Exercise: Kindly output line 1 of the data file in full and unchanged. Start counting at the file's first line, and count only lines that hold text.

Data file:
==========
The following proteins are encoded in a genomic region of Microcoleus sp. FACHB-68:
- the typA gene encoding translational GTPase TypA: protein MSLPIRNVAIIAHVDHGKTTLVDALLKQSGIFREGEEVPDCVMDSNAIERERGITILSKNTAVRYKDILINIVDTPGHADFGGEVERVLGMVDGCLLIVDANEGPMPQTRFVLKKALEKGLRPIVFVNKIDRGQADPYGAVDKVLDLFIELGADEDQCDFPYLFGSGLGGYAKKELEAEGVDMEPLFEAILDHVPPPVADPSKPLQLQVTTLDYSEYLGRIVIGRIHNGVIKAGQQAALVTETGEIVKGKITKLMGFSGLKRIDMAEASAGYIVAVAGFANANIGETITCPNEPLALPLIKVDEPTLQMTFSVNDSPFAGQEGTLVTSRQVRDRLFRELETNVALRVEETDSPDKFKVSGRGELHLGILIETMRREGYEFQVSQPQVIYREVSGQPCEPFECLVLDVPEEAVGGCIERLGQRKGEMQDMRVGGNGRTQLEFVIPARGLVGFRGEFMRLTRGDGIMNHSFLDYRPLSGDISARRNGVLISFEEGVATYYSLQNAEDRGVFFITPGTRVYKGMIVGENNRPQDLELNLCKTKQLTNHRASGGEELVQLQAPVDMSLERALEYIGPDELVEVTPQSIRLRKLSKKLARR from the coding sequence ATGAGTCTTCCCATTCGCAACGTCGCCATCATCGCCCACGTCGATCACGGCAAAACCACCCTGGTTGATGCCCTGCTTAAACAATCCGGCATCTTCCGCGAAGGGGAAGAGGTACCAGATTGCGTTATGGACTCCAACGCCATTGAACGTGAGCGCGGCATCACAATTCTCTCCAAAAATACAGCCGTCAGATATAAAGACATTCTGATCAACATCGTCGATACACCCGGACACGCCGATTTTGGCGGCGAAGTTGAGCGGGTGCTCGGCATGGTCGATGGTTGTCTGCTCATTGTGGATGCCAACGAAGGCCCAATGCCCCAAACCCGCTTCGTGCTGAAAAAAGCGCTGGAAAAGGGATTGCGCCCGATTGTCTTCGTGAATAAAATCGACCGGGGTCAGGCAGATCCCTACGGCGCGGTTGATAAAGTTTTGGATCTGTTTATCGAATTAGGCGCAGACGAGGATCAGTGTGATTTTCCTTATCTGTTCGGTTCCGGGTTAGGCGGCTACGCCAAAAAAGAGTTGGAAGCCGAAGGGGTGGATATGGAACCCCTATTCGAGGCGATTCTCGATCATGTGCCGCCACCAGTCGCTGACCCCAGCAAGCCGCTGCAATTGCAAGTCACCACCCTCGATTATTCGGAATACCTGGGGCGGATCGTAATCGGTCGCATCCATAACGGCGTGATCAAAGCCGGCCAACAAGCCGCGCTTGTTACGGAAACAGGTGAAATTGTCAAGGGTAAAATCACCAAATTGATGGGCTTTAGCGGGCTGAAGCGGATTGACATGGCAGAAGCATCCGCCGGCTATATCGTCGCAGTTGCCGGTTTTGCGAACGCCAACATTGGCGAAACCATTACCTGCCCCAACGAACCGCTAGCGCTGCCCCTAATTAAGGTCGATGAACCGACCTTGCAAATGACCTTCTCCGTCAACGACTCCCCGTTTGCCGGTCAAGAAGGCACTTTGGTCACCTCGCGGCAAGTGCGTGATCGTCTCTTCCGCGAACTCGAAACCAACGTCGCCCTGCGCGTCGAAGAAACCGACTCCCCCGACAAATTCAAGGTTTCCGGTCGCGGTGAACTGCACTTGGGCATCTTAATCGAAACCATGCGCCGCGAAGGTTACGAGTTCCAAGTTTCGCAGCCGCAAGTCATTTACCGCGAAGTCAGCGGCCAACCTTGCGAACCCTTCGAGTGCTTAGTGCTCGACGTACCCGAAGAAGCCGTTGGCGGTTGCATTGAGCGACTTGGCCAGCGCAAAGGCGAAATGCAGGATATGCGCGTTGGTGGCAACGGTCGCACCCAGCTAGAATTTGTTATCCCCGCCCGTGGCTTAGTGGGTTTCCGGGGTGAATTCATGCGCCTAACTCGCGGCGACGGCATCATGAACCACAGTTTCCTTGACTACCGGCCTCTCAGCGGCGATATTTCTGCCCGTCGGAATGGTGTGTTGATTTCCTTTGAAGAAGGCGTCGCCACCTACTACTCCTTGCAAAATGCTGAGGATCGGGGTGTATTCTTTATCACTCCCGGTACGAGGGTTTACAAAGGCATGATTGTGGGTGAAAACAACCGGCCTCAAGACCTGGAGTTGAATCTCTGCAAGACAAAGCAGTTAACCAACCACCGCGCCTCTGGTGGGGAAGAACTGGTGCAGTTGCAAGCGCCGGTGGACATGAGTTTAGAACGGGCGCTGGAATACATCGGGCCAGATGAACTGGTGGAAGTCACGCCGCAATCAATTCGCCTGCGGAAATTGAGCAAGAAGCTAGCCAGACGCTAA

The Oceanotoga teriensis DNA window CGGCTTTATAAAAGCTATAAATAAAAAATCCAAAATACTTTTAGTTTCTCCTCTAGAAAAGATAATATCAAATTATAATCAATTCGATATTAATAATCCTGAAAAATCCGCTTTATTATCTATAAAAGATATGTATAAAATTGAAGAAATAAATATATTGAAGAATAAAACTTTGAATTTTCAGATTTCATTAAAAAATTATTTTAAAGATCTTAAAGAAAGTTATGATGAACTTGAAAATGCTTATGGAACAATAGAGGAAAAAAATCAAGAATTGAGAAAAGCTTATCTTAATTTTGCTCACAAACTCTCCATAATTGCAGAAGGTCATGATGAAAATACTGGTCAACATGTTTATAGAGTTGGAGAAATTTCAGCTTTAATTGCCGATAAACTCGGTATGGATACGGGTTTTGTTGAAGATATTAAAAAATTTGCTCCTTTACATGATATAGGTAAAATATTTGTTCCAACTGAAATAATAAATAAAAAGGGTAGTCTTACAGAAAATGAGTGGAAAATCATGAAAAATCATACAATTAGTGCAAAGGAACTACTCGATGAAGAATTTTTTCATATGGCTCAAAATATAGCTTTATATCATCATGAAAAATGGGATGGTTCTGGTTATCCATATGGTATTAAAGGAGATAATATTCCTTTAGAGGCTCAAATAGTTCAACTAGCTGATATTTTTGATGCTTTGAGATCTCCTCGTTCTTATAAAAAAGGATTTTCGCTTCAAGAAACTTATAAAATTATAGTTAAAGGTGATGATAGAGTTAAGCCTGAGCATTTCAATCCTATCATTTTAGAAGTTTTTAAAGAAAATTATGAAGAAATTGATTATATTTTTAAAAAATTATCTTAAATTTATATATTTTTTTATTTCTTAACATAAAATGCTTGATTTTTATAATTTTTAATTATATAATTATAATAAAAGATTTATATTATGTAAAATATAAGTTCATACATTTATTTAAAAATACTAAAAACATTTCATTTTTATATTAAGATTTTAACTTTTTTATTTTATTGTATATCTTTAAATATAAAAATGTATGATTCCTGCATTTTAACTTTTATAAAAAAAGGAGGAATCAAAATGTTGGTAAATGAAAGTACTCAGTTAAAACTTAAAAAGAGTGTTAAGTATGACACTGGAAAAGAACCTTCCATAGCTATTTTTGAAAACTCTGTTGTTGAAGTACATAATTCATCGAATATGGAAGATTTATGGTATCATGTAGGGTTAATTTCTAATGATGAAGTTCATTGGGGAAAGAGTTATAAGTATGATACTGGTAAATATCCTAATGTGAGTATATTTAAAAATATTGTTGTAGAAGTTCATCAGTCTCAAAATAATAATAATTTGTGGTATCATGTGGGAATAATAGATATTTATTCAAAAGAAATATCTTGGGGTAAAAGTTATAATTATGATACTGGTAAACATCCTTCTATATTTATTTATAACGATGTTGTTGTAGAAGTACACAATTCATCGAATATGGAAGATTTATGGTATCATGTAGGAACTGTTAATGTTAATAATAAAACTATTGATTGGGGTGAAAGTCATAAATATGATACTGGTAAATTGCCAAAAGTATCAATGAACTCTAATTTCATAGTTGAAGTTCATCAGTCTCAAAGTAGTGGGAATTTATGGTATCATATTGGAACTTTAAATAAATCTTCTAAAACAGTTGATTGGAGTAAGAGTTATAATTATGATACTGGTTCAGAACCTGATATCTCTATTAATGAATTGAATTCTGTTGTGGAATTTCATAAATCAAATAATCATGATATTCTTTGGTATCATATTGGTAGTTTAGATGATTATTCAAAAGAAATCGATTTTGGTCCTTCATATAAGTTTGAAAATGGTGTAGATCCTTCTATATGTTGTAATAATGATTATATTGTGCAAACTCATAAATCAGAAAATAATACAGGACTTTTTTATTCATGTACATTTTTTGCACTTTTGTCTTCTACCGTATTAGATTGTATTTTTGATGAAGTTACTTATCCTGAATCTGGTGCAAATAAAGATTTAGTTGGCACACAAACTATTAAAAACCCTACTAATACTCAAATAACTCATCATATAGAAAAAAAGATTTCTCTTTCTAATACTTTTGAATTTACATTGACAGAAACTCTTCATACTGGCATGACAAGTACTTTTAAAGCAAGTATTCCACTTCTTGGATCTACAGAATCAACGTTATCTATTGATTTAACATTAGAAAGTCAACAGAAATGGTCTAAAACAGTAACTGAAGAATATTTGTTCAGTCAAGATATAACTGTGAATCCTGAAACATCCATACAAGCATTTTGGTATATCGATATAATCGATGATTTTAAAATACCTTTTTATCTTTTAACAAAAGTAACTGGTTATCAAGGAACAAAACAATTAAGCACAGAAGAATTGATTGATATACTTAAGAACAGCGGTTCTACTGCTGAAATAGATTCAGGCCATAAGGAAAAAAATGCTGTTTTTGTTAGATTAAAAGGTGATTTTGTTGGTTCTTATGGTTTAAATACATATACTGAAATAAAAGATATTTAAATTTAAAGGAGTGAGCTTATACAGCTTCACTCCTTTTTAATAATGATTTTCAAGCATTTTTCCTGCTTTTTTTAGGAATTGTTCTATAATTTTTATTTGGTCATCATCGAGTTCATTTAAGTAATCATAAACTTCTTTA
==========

The following proteins are encoded in a genomic region of Microcoleus sp. FACHB-68: